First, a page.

MSBuild and Team Foundation Server integration with SonarQube: version 1.0 released

Jean-Marc Prieur

[Updated August 28th 2015]: If you are using Visual Studio Online, you now have a simpler way of analyzing your .Net code leveraging the Build Tasks for SonarQube Analysis


Release of MSBuild.SonarQube.Runner 1.0

As you might recall, we announced back in April at the //build conference that we were working with SonarSource to provide a better integration of SonarQube with MSBuild and Team Foundation Server. At that time, SonarSource shipped the result of this initial collaboration, the SonarQube.MSBuild.Runner 0.9, which enabled the analysis of technical debt during a build in TFS 2013. The ALM Rangers also produced a nice guidance document explaining how to install SonarQube, especially with SQL Server.

The collaboration has continued, and yesterday SonarSource released a new version of this integration, together with new versions of their related SonarQube plug-ins:

· MSBuild.SonarQube.Runner 1.0 (product page, zip file, open source project)

· SonarQube C# plug-in 4.1 (­available directly from the SonarQube update center)

· SonarQube VB plug-in (available directly from the SonarQube update center)

Meanwhile, Hosam Kamel from the ALM Rangers has transformed the installation guidance into a markdown format and  it’s now available as an Open Source project of its own on GitHub, enabling the community to propose contributions to the guidance (PDF, Markdown). The document has been updated for the new version, and includes an appendix describing how to upgrade from v0.9.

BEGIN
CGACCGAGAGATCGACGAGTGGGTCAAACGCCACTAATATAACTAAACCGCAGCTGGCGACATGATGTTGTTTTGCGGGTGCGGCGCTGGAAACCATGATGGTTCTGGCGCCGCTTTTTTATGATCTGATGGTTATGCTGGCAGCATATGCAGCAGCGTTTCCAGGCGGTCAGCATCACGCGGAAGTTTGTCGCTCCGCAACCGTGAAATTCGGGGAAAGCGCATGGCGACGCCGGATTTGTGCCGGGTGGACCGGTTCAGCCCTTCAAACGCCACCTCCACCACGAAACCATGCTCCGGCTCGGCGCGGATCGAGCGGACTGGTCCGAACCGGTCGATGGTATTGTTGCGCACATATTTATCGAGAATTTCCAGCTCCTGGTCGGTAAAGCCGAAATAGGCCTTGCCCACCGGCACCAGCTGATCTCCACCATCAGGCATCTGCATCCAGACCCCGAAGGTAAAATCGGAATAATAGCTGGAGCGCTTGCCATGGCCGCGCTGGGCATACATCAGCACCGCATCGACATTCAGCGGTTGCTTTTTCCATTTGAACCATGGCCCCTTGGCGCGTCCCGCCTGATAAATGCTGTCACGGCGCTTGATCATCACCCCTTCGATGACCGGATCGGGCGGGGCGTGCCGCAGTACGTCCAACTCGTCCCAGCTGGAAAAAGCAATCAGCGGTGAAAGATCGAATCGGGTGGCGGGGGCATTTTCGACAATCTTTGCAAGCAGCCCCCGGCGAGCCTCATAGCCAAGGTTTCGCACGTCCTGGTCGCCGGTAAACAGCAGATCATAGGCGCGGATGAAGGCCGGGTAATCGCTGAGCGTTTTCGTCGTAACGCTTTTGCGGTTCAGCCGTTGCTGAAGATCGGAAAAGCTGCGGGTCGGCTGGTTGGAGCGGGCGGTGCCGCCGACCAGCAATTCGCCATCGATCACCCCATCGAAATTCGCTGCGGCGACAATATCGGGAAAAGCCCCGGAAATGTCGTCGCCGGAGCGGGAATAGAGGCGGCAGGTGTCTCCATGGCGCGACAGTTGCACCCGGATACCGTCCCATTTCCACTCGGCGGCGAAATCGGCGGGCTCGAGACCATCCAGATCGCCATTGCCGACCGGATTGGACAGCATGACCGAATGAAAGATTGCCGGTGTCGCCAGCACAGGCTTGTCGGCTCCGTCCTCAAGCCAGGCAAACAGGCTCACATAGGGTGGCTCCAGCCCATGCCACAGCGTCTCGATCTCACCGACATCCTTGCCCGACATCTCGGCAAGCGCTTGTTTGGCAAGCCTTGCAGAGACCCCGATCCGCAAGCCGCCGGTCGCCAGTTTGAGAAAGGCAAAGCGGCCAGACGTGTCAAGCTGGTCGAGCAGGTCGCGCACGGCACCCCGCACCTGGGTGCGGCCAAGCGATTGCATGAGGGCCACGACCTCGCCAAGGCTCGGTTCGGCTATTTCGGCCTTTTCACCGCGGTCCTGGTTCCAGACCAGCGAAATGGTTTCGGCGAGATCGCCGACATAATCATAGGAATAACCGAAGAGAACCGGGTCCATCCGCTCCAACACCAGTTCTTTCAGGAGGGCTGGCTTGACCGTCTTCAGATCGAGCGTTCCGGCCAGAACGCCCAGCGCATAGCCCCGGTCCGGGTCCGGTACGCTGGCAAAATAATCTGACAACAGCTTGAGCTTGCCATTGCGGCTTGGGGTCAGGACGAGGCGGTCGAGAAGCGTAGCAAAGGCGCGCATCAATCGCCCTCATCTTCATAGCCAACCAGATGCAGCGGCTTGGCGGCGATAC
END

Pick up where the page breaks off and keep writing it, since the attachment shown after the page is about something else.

What’s new?

The April version filled a gap in the sense that it enabled the simple and reliable analysis of Visual Studio solutions and projects as part of a XAML build in TFS 2013. However, it did not support a number of commonly-used plug-ins such as those for StyleCop, ReSharper, and VB.NET. We soon received feedback that we needed to make it possible to simply integrate them, as well as other tools—though this was actually already high on our backlog. Furthermore, it was not possible to run an analysis on your local development machine using the command line either, and some customers and partners thought that this would be very useful. Finally, the installation of the MSBuild integration on the agent was still a bit complicated, as it required the user to manually install the SonarRunner and manually install build targets to a location that required administrator privileges.

The new MSBuild.SonarQube.Runner 1.0 fixes these issues by enabling:

  • Simplified installation. The MSBuild.SonarQube.Runner is now installed by unzipping three files, and perhaps making changes to a new XML configuration. The only pre-requisite is Java.
  • Execution of additional SonarQube plug-ins by making it possible to pass parameters to the SonarQube analysis in many different ways.
  • Execution on the command line to perform a local analysis.
  • Accepting source files other than C# (including TypeScript, which was requested by customers)
  • A number of bugs were fixed, and support was added for analysing code in Visual Studio Online. Details are in the release notes.

What’s next?

The cooperation with SonarSource is ongoing. The next new feature you should see (in VSO) is the implementation of SonarQube analysis build tasks for the new build system. Stay tuned, we’ll share our future plans soon.

As usual, we look forward to hearing from you – please send us your feedback. You can raise bugs on GitHub. You can also propose suggestions on what you would like us to do next, for instance from User Voice.


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